March 25, 2010

Pressure on legislature to fold up and go home - could be good, could be bad

The governor and the Seattle Times editorial page have hit lawmakers with a one-two message this morning that the Legislature has overstayed its welcome and it’s time for them to compromise and go home.

As you know, the Legislature is in the 11th day of a special session that could go to 30 days under law. The governor wanted them done after seven. The Times says the budget crisis can’t be that urgent because lawmakers missed a crucial deadline to impose some taxes April 1 at a loss of $15 million.

And most legislators aren’t even in Olympia. They’ve been sent home on a “rolling recess” while legislative leaders negotiate a final deal that resolves differences in the House and Senate budget and revenue packages.

But we know much is at stake.
  • The governor says if lawmakers don’t get a deal by the end of the 30-day special session, she will not call them back. Instead, she’ll revert to her December “all-cuts” budget and inflict cuts of 20 percent across the board. All the progress you, our allies and responsible legislators have made to save institutions, safety net programs, public safety, health care and much more will go out the window. 
  • The Seattle Times, an annoying, often off-base but influential source of information for decision makers, said lawmakers agree on the amount of the revenue package – about $800 million – just not whether it should be based on a sales tax increase (Senate) or targeted hikes (House and governor). Under a headline titled, “Compromise and get out of Olympia now,” the Times said it’s “time for state leaders to put their differences aside, pass the revenue package and get out of Olympia.”
    But if legislators fold under such pressure, very likely you, your families, the vulnerable, public safety and much more will be thrown under the bus.

    So we need to keep the pressure on and on and on. All agree the deadlock over revenue has gone on too long. Frustration is growing. It is time to come to an agreement on revenue—but it has to be the right agreement that doesn’t throw the safety net and state employee families under the bus.

    We know you may have contacted your legislators in many ways and at many times already. But with the rolling recess, they need to keep hearing from you. Otherwise, in the fog of the budget and revenue war, they will forget and you will end up under the bus.

    We can’t let that happen.   So here are the important calls to action:
    • HEALTH CARE:  Call 1-800-562-6000. Tell legislators to fund state worker health insurance with at least $65 million in General Fund-State funds in the final budget (ESSB 6444) for state employee health care. And no mandate to bargain over premiums! Instead, close tax loopholes on big out-of-state banks in the final state budget (ESSB 6444) so we can keep health care funded, stable and affordable for our families.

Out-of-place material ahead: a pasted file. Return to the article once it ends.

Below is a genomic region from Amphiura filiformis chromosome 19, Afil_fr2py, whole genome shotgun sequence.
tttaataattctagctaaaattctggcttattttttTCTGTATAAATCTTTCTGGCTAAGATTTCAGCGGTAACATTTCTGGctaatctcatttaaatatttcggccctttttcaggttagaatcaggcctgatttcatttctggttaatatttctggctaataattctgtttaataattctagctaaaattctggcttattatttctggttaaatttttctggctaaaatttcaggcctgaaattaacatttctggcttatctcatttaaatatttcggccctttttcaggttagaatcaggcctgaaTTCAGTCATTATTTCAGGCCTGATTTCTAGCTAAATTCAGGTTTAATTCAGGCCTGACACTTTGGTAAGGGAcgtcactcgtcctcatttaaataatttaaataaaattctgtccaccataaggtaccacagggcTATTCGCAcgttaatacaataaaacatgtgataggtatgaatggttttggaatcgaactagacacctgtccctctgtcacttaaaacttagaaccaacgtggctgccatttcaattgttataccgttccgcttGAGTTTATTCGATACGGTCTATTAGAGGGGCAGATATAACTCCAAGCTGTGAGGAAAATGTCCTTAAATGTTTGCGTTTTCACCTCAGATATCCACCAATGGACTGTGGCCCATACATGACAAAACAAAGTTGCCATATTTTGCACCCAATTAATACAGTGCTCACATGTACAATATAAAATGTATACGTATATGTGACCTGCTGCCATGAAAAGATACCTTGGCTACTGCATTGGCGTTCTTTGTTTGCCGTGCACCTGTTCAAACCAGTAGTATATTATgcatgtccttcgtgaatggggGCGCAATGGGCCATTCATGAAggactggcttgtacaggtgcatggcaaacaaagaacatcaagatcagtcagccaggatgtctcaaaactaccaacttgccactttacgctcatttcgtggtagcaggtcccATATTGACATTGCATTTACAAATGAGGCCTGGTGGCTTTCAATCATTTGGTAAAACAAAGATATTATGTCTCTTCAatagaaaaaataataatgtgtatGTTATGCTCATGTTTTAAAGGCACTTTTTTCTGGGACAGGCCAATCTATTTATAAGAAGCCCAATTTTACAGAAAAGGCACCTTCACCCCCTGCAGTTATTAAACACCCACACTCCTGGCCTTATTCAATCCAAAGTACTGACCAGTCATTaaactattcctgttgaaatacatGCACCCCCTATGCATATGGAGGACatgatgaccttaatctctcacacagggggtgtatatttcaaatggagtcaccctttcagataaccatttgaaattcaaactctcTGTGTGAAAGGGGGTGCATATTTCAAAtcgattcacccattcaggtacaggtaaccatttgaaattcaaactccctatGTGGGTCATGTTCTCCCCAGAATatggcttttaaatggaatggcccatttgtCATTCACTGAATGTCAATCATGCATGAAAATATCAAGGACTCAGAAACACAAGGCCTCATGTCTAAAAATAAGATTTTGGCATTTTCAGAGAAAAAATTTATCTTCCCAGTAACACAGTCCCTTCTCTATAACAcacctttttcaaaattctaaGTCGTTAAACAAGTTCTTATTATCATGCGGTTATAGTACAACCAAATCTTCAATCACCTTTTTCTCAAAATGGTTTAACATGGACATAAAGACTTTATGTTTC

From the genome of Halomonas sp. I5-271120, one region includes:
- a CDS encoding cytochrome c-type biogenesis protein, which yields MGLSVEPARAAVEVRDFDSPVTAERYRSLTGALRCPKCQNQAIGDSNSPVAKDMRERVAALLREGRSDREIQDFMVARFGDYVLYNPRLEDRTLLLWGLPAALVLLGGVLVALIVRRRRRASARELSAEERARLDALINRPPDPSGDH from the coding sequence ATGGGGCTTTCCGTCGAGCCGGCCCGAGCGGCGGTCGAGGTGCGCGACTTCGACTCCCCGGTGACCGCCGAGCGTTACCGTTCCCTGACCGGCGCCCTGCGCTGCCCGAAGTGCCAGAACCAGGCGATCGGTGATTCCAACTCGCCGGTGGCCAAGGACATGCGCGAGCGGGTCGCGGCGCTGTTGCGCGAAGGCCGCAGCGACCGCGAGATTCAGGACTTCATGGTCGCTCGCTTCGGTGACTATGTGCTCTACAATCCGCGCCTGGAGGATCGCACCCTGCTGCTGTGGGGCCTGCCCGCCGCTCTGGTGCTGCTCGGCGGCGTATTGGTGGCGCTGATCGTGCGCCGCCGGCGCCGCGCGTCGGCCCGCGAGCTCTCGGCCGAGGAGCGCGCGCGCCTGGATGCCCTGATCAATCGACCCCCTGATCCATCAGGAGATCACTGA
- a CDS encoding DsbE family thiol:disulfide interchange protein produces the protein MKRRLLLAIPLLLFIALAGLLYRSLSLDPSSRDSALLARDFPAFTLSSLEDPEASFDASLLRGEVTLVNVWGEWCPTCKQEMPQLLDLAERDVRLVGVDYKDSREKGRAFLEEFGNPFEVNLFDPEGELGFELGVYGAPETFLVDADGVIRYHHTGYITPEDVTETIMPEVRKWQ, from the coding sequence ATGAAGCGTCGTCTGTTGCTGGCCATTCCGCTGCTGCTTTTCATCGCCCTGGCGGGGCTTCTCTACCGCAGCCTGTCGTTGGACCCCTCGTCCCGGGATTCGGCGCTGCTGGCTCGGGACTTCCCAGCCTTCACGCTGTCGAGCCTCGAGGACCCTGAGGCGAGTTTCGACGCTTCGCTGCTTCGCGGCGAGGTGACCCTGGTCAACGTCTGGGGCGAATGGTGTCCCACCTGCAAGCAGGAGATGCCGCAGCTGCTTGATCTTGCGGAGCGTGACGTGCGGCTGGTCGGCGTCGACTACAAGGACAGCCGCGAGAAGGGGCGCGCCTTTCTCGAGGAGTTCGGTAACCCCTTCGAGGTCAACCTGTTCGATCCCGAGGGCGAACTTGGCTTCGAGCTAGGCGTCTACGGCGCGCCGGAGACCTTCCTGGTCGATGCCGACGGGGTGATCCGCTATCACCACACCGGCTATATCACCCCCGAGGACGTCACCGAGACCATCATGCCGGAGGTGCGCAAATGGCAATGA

• FURLOUGHS:  The ball is in the House’s court. The Senate re-passed the furlough bill, it’s still alive on the House floor, and the proposed House amendment to take away your personal holiday is still in play. Tell your legislators: OPPOSE ESSB 6503, the state employee furlough bill.
    • REVENUE AND LOOPHOLES:  Urge legislators to raise revenue and close tax loophole in the final state budget, ESSB 6444.
    If you want more specifics:
    Add $150 million in additional revenue by supporting HB 3181 (the Clean Water Act of 2010) to increase the tax on hazardous substances and HB 3021 (establishing the Medicaid nursing facility quality assurance trust fund).

    Raise $50 million by closing the tax exemption big banks—mostly based outside this state—receive on first home mortgages.
    • RESIDENTIAL HABILITATION CENTERS:  Urge your legislators to oppose SB 6182, the RHC wipeout bill.
    • INSTITUTIONS CLOSURES:  The Senate and House budgets are far apart, and this is an area where a rush to a final compromise could throw institutions under the bus. The Senate generally wants to close more state RHCs, JRA facilities and Corrections centers than the House. But they’re all at risk in the short term (Frances Haddon Morgan Center, Maple Lane School, Pine Lodge Corrections Center for Women) and long run (all RHCs, most JRA, Pine Lodge). Urge your legislators to oppose closures of state institutions in the supplemental budget (ESSB 6444)!
    You can also e-mail your legislators and call their offices directly. Here’s how:
    Go to  the state Legislature’s site ( and click “Find Your Legislator” at ( ) and put in your address, city and zip. You’ll then get the names of your three legislators with phone number and a link to send an e-mail.

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